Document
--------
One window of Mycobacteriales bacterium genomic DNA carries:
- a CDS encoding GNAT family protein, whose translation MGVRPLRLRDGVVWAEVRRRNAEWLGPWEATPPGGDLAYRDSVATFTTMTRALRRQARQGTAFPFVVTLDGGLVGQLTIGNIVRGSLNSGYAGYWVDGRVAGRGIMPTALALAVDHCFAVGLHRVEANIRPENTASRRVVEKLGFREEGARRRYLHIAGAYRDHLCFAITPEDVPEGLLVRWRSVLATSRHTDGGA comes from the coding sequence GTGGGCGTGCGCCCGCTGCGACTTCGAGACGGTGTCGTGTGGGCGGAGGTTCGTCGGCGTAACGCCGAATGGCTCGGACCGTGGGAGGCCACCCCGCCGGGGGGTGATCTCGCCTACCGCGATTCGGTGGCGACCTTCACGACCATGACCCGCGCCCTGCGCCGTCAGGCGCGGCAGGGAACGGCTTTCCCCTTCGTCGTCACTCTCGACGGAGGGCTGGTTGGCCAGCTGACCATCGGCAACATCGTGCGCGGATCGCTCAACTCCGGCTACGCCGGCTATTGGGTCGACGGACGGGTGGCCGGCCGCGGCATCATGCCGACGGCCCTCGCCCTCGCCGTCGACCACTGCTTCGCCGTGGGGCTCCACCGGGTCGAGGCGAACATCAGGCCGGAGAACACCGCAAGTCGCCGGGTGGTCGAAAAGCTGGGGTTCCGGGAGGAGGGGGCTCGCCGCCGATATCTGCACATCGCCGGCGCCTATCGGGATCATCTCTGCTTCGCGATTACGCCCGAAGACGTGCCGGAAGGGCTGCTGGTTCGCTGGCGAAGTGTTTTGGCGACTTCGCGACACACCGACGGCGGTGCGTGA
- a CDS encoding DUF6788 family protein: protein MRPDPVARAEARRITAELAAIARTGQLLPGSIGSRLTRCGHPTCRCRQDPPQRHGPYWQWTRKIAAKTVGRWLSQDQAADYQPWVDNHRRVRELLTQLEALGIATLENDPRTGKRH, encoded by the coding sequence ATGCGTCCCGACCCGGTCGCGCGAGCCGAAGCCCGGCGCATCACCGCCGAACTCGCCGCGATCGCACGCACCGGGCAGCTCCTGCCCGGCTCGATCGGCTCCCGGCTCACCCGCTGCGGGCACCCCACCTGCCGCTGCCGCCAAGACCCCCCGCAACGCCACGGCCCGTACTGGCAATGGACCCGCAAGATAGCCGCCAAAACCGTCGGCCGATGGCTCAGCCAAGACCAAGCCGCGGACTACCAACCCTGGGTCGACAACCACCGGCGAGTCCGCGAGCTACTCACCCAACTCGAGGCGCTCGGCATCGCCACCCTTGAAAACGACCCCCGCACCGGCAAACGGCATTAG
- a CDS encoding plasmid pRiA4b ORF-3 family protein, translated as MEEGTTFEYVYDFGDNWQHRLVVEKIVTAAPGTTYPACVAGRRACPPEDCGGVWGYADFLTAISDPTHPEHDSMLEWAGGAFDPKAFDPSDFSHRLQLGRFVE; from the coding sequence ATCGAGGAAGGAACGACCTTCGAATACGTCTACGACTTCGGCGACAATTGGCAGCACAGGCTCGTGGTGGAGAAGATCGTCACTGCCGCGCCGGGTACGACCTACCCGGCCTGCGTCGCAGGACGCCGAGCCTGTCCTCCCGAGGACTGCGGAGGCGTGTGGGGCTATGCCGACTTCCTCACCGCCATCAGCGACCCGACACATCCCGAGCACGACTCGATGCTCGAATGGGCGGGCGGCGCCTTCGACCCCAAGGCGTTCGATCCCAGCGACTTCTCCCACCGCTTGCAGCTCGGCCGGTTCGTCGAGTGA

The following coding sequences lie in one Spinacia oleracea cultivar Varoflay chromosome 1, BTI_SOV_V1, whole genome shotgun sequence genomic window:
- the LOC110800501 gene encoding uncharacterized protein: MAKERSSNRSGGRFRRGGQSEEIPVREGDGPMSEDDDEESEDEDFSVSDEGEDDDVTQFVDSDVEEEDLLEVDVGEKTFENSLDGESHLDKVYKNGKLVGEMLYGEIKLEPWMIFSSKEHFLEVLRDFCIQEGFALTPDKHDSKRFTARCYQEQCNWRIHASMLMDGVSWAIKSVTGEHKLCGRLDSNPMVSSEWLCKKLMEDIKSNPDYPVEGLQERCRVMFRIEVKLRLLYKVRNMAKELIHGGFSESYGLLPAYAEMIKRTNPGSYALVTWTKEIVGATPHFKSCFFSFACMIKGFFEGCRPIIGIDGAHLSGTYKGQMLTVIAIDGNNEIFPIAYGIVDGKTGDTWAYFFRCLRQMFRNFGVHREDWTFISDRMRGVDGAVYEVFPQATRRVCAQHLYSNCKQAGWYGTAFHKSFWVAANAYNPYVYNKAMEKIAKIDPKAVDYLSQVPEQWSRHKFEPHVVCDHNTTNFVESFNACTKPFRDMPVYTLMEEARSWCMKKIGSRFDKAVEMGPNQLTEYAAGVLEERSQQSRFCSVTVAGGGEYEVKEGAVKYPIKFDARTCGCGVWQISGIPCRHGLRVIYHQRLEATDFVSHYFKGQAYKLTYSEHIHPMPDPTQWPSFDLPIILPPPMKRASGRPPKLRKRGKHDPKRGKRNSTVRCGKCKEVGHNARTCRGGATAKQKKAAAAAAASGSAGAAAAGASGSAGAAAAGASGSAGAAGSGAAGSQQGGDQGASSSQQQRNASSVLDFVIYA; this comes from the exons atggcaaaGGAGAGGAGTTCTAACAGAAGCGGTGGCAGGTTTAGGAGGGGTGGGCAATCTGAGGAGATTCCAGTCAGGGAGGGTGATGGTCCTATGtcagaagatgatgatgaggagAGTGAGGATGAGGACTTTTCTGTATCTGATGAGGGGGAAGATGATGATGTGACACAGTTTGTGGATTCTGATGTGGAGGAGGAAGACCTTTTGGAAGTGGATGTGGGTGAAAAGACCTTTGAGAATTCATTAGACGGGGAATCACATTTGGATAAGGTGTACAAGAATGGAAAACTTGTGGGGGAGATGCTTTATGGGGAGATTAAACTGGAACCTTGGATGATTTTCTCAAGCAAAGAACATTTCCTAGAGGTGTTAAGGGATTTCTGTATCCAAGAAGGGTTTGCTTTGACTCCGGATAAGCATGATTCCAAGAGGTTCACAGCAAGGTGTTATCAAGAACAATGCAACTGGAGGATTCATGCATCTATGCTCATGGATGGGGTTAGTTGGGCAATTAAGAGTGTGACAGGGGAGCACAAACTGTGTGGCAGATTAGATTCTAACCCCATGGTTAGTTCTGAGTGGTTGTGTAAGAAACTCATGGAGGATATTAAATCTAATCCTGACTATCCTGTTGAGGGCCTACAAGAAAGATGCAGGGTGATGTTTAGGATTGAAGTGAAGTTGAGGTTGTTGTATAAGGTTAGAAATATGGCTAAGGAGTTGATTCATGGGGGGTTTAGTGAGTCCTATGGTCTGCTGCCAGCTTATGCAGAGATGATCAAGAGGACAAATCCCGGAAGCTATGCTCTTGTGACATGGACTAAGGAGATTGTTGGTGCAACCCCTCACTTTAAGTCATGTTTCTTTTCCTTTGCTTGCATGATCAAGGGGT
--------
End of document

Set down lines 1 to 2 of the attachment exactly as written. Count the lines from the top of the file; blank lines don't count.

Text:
One window of Mycobacteriales bacterium genomic DNA carries:
- a CDS encoding GNAT family protein, whose translation MGVRPLRLRDGVVWAEVRRRNAEWLGPWEATPPGGDLAYRDSVATFTTMTRALRRQARQGTAFPFVVTLDGGLVGQLTIGNIVRGSLNSGYAGYWVDGRVAGRGIMPTALALAVDHCFAVGLHRVEANIRPENTASRRVVEKLGFREEGARRRYLHIAGAYRDHLCFAITPEDVPEGLLVRWRSVLATSRHTDGGA comes from the coding sequence GTGGGCGTGCGCCCGCTGCGACTTCGAGACGGTGTCGTGTGGGCGGAGGTTCGTCGGCGTAACGCCGAATGGCTCGGACCGTGGGAGGCCACCCCGCCGGGGGGTGATCTCGCCTACCGCGATTCGGTGGCGACCTTCACGACCATGACCCGCGCCCTGCGCCGTCAGGCGCGGCAGGGAACGGCTTTCCCCTTCGTCGTCACTCTCGACGGAGGGCTGGTTGGCCAGCTGACCATCGGCAACATCGTGCGCGGATCGCTCAACTCCGGCTACGCCGGCTATTGGGTCGACGGACGGGTGGCCGGCCGCGGCATCATGCCGACGGCCCTCGCCCTCGCCGTCGACCACTGCTTCGCCGTGGGGCTCCACCGGGTCGAGGCGAACATCAGGCCGGAGAACACCGCAAGTCGCCGGGTGGTCGAAAAGCTGGGGTTCCGGGAGGAGGGGGCTCGCCGCCGATATCTGCACATCGCCGGCGCCTATCGGGATCATCTCTGCTTCGCGATTACGCCCGAAGACGTGCCGGAAGGGCTGCTGGTTCGCTGGCGAAGTGTTTTGGCGACTTCGCGACACACCGACGGCGGTGCGTGA